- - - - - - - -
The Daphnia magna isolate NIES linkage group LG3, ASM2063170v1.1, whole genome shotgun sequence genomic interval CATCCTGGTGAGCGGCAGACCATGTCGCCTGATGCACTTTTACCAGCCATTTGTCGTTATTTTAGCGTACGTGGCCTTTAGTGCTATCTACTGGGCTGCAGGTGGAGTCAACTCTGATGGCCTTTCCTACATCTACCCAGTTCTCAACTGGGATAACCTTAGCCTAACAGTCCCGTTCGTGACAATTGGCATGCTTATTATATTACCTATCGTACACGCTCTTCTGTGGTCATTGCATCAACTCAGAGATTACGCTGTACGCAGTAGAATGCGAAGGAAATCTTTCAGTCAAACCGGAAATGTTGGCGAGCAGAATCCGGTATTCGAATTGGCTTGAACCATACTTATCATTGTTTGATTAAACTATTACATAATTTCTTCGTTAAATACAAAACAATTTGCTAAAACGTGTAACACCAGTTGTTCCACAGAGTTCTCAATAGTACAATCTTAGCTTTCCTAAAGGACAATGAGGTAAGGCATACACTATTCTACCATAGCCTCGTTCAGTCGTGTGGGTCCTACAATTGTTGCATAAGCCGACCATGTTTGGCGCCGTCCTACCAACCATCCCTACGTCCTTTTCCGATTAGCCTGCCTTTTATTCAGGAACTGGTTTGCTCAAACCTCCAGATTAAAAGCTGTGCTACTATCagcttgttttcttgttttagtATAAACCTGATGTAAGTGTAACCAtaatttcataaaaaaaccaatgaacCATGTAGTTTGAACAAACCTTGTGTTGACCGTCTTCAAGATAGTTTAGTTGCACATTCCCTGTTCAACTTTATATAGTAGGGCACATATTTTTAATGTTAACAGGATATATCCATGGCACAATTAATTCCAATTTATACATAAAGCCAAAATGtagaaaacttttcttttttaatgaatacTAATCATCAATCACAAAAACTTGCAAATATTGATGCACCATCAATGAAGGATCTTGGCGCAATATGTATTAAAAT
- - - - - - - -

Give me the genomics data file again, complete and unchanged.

The Daphnia magna isolate NIES linkage group LG3, ASM2063170v1.1, whole genome shotgun sequence genomic interval CATCCTGGTGAGCGGCAGACCATGTCGCCTGATGCACTTTTACCAGCCATTTGTCGTTATTTTAGCGTACGTGGCCTTTAGTGCTATCTACTGGGCTGCAGGTGGAGTCAACTCTGATGGCCTTTCCTACATCTACCCAGTTCTCAACTGGGATAACCTTAGCCTAACAGTCCCGTTCGTGACAATTGGCATGCTTATTATATTACCTATCGTACACGCTCTTCTGTGGTCATTGCATCAACTCAGAGATTACGCTGTACGCAGTAGAATGCGAAGGAAATCTTTCAGTCAAACCGGAAATGTTGGCGAGCAGAATCCGGTATTCGAATTGGCTTGAACCATACTTATCATTGTTTGATTAAACTATTACATAATTTCTTCGTTAAATACAAAACAATTTGCTAAAACGTGTAACACCAGTTGTTCCACAGAGTTCTCAATAGTACAATCTTAGCTTTCCTAAAGGACAATGAGGTAAGGCATACACTATTCTACCATAGCCTCGTTCAGTCGTGTGGGTCCTACAATTGTTGCATAAGCCGACCATGTTTGGCGCCGTCCTACCAACCATCCCTACGTCCTTTTCCGATTAGCCTGCCTTTTATTCAGGAACTGGTTTGCTCAAACCTCCAGATTAAAAGCTGTGCTACTATCagcttgttttcttgttttagtATAAACCTGATGTAAGTGTAACCAtaatttcataaaaaaaccaatgaacCATGTAGTTTGAACAAACCTTGTGTTGACCGTCTTCAAGATAGTTTAGTTGCACATTCCCTGTTCAACTTTATATAGTAGGGCACATATTTTTAATGTTAACAGGATATATCCATGGCACAATTAATTCCAATTTATACATAAAGCCAAAATGtagaaaacttttcttttttaatgaatacTAATCATCAATCACAAAAACTTGCAAATATTGATGCACCATCAATGAAGGATCTTGGCGCAATATGTATTAAAAT